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Whitecaps Marketing: New Angles, Sans Curves

What does Major League Soccer have in common with the NFL, muscle cars, and UFC? Well, it turns out that the answer is - wait for it... nothing! That's right, nada.

Now before you dismiss me as a cretin yet again, hear me out, and follow the train of thought. It just might take you to an exotic destination - or knowing me, more likely than not it'll deposit you in some abandoned siding outside Brandon, Manitoba. Read on at your own peril.

Name an NFL franchise that doesn't have hot looking cheerleaders (ok, aside from Green Bay). Have you ever seen a cherry red '68 Camaro RS SS or a sunburst orange '70 'Cuda that Mopar didn't think looked that much better with a bikini-clad babe draped across the hood, or clutching an air-wrench in front of? And UFC. They've never been slow on the uptake, as their endless supply of stunning ring girls will attest to.

Lest I fall under the long, spiked heel of those who'd call me sexist, I really wonder if Nespresso would have racked up even a quarter of their sales without the help of a certain George Clooney.

Like it or not, sex sells. Stunningly well. Every time. Hell, I spent my formative teen years hanging around JC Penny hoping to run into Jaclyn Smith, well, at least I would have if Vancouver had a JC Penny. There are some who argue that while sexuality in advertising might be effective, its application is inexcusable as it's inappropriate, twisted, abhorrent, and misogynistic. Come again?

All human beings (well, most of us) have an interest in sex, which happily ensures that we have managed to carry on a species, just to name one of the benefits. Denying this attraction and interest, or reviling it as something base is what's truly repressive - particularly if you're an advertising exec.

Look, if a woman's attractive, most guys will be paying attention regardless of whether she's wearing a Whitecaps jersey or a Chivas kit - perhaps not if she's in Sounders gear. Oddly enough, men seem drawn to attractive members of the opposite gender, regardless of if it's in the context of a pitch or not.

This all leads me back to spring 2011, and the Vancouver Whitecaps' wonderfully alluring "Where will you be...?" marketing campaign, which remains in my opinion, the most memorable piece of Canadian sports advertising I've seen in 40+ years - despite the dubious claims from some quarters that it somehow objectified women, and the kind of ridiculous backpedalling from Bell that would have scouts drooling at the MLS combine.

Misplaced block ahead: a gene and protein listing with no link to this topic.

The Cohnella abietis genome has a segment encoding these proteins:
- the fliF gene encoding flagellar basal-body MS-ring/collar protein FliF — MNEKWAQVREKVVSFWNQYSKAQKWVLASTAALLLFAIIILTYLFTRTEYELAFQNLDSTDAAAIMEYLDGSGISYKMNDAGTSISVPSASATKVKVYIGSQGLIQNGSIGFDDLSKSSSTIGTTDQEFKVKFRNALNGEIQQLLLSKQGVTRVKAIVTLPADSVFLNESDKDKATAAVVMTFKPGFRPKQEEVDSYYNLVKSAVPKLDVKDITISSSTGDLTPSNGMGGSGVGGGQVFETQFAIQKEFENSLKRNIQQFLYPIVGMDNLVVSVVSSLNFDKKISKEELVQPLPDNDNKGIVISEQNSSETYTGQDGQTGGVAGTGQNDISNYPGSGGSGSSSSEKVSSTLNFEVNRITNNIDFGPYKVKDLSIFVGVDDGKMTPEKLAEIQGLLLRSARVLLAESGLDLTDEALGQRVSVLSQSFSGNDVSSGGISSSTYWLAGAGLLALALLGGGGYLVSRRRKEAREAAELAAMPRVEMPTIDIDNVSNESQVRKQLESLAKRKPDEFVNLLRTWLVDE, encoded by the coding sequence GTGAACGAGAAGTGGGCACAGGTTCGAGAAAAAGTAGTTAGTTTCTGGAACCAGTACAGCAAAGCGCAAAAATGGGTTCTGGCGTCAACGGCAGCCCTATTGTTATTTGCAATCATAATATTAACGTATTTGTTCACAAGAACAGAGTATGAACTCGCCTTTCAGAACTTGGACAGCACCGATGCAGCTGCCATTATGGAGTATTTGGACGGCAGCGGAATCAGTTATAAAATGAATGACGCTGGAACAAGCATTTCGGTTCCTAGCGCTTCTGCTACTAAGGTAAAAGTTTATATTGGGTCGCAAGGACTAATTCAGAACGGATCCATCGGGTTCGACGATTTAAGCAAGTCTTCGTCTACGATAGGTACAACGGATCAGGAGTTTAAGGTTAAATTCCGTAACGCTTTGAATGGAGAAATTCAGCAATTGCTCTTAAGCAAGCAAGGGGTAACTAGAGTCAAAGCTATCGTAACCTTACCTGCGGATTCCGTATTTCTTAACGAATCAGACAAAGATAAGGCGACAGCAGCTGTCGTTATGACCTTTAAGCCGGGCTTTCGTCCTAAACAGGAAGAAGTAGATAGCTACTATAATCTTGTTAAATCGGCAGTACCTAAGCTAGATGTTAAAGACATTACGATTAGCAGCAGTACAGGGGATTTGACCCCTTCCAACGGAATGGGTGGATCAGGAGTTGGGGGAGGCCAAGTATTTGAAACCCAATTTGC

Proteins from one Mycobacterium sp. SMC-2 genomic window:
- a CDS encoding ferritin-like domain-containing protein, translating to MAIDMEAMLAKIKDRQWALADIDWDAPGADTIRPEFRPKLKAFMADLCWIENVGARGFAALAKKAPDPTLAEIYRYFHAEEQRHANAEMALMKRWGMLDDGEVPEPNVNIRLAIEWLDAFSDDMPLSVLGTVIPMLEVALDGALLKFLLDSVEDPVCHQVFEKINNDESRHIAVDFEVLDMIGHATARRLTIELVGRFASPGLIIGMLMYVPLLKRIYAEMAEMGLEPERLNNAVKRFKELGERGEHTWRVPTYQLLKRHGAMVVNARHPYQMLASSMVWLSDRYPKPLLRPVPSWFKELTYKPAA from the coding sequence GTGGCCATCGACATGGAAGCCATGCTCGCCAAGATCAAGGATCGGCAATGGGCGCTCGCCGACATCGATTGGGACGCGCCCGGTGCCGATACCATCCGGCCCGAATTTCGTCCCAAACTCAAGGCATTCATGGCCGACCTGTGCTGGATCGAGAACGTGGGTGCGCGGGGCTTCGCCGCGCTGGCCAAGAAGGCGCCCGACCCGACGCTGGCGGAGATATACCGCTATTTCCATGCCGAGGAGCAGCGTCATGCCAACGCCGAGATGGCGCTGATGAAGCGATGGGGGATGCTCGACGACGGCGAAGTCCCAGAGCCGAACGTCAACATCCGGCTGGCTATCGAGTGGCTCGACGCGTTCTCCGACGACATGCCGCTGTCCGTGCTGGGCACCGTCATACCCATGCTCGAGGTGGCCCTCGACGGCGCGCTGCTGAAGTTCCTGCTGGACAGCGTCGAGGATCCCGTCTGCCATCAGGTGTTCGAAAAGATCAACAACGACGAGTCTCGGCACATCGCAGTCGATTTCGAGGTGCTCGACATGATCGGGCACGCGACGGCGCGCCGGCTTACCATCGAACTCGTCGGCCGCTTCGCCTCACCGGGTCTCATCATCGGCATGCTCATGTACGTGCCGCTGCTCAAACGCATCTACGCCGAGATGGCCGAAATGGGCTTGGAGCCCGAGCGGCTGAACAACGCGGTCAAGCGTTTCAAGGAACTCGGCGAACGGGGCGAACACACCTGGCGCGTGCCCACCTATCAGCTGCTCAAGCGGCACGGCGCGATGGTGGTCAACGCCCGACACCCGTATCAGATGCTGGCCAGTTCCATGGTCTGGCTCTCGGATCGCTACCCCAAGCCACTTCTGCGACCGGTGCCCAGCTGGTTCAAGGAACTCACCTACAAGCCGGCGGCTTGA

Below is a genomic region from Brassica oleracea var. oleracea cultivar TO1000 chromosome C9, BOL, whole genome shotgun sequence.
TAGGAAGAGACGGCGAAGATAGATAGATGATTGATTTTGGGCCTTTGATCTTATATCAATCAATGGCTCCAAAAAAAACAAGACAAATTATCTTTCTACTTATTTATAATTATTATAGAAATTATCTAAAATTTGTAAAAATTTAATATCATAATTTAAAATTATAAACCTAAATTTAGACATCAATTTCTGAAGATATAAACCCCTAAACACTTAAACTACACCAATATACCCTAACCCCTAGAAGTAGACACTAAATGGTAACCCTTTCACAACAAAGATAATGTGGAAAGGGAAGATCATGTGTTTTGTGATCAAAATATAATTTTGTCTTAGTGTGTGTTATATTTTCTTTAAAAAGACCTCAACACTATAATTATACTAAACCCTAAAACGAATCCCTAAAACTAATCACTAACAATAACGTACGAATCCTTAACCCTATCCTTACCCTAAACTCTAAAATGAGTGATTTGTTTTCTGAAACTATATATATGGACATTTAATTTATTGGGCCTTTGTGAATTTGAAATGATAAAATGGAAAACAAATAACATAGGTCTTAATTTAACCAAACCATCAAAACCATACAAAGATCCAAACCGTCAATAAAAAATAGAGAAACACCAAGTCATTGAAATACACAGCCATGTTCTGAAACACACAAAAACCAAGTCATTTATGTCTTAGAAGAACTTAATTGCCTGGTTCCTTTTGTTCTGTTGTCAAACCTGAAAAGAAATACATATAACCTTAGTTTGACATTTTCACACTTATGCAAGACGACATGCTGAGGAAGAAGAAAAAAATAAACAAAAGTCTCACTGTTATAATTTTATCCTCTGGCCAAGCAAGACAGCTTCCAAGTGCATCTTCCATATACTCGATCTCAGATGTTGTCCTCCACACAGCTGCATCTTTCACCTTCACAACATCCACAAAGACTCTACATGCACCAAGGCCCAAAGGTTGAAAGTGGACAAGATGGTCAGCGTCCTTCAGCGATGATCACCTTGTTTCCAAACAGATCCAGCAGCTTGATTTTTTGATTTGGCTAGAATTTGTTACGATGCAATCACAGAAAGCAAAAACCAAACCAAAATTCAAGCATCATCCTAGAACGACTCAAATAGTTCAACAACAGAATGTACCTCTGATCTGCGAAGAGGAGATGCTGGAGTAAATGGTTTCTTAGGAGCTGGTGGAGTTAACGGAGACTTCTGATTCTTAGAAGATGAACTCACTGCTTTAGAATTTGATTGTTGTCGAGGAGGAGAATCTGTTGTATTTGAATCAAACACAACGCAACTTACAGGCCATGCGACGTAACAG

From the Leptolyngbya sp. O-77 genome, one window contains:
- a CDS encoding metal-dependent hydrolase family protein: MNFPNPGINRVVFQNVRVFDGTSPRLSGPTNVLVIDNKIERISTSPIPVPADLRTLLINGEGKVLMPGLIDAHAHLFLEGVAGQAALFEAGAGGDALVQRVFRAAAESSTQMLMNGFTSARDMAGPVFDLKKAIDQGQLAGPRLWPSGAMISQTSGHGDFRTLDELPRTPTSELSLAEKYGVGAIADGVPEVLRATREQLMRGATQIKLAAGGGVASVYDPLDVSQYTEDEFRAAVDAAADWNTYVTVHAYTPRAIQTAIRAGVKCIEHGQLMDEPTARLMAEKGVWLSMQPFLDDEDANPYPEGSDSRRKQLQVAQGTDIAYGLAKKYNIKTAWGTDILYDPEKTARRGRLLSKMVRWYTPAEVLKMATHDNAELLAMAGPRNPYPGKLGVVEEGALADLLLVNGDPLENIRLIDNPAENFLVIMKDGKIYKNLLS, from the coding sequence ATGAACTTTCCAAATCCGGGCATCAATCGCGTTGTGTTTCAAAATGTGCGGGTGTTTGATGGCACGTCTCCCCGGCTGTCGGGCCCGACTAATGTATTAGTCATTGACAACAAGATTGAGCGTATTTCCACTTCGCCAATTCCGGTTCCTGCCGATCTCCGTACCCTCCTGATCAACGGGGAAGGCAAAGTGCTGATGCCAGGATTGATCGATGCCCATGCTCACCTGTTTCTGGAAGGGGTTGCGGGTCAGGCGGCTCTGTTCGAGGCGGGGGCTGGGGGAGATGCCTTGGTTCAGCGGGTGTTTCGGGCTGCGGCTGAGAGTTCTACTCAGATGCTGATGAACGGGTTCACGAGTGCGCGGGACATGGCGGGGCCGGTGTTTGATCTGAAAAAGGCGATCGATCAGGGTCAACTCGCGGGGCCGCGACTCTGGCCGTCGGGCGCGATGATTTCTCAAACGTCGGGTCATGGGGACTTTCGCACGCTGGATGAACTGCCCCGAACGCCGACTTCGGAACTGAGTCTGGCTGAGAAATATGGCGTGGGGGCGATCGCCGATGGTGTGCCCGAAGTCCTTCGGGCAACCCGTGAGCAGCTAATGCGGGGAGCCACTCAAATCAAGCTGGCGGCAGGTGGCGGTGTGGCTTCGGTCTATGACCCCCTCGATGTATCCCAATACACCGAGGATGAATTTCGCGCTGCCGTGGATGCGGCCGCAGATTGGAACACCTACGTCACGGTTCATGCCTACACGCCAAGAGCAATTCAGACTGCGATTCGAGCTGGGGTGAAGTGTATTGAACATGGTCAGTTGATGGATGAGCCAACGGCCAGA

Unfortunately, the Whitecaps' marketing department has since then failed to match the franchise's on-field success in 2012. That original MLS kickoff campaign captured the public's imagination, as well as the spirit and passion of being an ardent fan. The Whitecaps' official Youtube channel currently features 898 videos. The vast majority have fewer than one or two thousand views, with the feature on the motion capture visit to EA being somewhat of an outlier at 51,000 views. The tastefully seductive Whitecaps Kit Model video: 465,000 views - and still counting.

Now, do I expect the Southsiders end zone at B.C. Place to be crammed with air-brushed soccer sirens? Hell no. In fact, I spent a good chunk of time at the Whitecaps' U-23 PDL match vs the Highlanders on Sunday bookended by a husky dude in a 3rd kit Teibert jersey, and another guy who looks like he's trying out for a Bollywood version of ZZ Top.

Point is, most people are able to appreciate beauty and artistry -- whether it's played out on the pitch or off it -- without being corrupted. The Whitecaps were onto a big thing with their marketing as they launched themselves head-first into the MLS fray in 2011, but that now appears to be a "one and done" measure.

Thanks to youth soccer coach Geoff Hansen for drawing my attention to a new Whitecaps initiative in partnership with Chevron. Drop by and pick up a sheet of Whitecaps player cards - while supplies last (no purchase necessary).

The only problem with this campaign is that it appears to be some kind of Black Ops scenario. Try Googling "Whitecaps + Chevron", you'll find squat. The station I went to had no POS materials about the campaign. No sign, no poster, no display of any kind. At only one of their 10 or so pumps did I find a sign, not much bigger than a leaflet. This promotion is a little short on....well, promotion.

Hmm...I wonder if this Whitecaps poster would help?